Podcast #95 – Pomp and Circumstance

Yesterday was our big day – our graduation as Master Gardeners! We’ve been planning for this and working toward this day for more than a year, so we’re understandably proud to have this portion of our learning complete.

We look beyond the graduation to probe how our involvement with Master Gardener has changed the way we grow, and our plans for the future. Specifically, both of us have already begun working to earn Advanced Master Gardener status, Amanda in organic home-scale vegetable production and I in organic, home-scale fruit production. Also: progress on the lodge, arguing about how to operate the refrigerator to conserve energy, and an update on the orchard.

Listen – 21:16

Chilling Hours for Fruit Trees – the article I wrote in March explaining how and why we monitor chilling hours.

About that Lodge – Our podcast in April about the design of the lodge and how we hope to use it.

The High-Density Longleaf Breeze Orchard – My description back in February of the approach we’re taking to the orchard.

General Links:

The Longleaf Breeze Planting Database

Join us at the (online) Longleaf Breeze Social

1 thought on “Podcast #95 – Pomp and Circumstance”

  1. About this refrigerator: your experiment is a good idea but also remember that when the refrigerator is in the lodge when not being used it will still use less energy than it would in constant use in your apartment. First you won’t be opening the door and letting the heat in and second most of the energy used is from taking heat away from the food. If your not adding food your not adding heat. I doubt that it would run very much at all if it was mostly empty and the doors weren’t opened for several days, though I realize this is beyond the scope of your experiment, you may want to conduct another one when you get the new fridge. You may find(and I know that Amanda would really like this) that the reduced energy use during the times of little usage averages out to the same amount as what it would take to suck the heat out from room temperature. Also remember that even if you have a few hours it takes a couple days to make the amount of ice that you would use during one small dinner party. I knew a family that had second refrigerator in the pool house that made ice all the time. They put it in grocery bags and used it in coolers and for parties and such, so ice production is something that you also want to think about. Ultimately I have a feeling that none of this is going to matter because Amanda is going to get her way.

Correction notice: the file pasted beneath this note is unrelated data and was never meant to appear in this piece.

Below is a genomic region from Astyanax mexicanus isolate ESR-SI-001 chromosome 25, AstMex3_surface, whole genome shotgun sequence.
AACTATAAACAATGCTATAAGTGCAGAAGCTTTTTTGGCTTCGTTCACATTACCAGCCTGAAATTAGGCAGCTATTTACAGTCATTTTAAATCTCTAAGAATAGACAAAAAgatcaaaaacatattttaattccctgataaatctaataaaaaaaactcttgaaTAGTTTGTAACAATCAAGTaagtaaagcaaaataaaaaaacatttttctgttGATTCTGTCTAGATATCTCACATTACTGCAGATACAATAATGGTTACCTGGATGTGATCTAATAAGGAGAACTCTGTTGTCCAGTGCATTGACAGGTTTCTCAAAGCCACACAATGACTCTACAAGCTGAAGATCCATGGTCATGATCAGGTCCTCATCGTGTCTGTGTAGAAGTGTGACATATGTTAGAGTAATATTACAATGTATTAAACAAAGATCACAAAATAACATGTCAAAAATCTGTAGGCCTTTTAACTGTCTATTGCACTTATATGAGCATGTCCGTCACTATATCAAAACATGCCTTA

I want to see pictures of the lodge progress!

Leave a Reply